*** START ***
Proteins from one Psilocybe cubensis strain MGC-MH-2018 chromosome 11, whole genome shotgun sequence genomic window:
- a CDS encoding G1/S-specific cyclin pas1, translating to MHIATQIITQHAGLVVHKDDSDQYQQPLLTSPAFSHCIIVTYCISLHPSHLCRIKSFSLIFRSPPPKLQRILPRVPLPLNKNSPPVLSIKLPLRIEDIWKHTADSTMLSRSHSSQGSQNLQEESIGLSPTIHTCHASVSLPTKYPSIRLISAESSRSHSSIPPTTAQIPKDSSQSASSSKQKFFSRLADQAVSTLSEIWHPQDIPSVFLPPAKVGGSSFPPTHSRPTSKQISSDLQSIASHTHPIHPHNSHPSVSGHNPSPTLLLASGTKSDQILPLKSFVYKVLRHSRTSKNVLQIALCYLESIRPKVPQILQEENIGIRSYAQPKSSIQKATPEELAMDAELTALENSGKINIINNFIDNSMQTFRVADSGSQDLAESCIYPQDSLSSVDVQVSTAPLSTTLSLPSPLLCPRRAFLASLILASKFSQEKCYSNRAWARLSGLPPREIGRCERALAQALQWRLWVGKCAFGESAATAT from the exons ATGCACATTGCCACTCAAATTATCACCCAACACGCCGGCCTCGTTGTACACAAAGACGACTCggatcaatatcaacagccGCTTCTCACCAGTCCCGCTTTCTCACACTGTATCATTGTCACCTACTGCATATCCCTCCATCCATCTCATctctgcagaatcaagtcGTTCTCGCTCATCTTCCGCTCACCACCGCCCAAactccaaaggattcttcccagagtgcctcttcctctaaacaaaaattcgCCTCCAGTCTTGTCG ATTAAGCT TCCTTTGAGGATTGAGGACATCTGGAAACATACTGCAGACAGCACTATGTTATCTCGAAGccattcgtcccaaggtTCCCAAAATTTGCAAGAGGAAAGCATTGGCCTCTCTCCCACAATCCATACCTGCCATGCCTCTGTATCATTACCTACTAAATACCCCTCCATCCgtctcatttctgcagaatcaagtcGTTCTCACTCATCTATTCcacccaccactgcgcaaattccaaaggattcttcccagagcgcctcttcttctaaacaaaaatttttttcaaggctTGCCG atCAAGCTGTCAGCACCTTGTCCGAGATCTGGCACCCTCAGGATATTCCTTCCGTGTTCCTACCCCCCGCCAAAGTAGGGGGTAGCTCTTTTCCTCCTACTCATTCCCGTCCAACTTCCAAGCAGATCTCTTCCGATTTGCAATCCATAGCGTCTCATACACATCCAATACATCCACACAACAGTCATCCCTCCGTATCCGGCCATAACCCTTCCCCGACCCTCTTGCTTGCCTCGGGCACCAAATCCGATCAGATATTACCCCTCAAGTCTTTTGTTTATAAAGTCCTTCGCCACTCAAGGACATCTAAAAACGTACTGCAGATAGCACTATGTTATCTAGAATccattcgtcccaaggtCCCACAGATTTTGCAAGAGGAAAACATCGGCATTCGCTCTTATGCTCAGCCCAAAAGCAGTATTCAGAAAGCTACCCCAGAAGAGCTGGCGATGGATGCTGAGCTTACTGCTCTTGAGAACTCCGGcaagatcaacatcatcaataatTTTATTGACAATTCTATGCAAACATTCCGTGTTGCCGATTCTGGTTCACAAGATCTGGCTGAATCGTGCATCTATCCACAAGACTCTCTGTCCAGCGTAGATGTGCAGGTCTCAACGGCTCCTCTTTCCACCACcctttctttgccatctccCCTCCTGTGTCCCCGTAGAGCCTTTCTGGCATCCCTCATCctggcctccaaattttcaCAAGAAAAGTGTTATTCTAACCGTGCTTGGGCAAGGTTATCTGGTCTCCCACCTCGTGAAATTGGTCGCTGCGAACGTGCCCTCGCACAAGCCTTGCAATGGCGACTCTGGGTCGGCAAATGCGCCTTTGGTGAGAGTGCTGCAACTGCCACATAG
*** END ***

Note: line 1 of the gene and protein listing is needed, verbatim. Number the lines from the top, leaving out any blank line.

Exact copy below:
Proteins from one Psilocybe cubensis strain MGC-MH-2018 chromosome 11, whole genome shotgun sequence genomic window: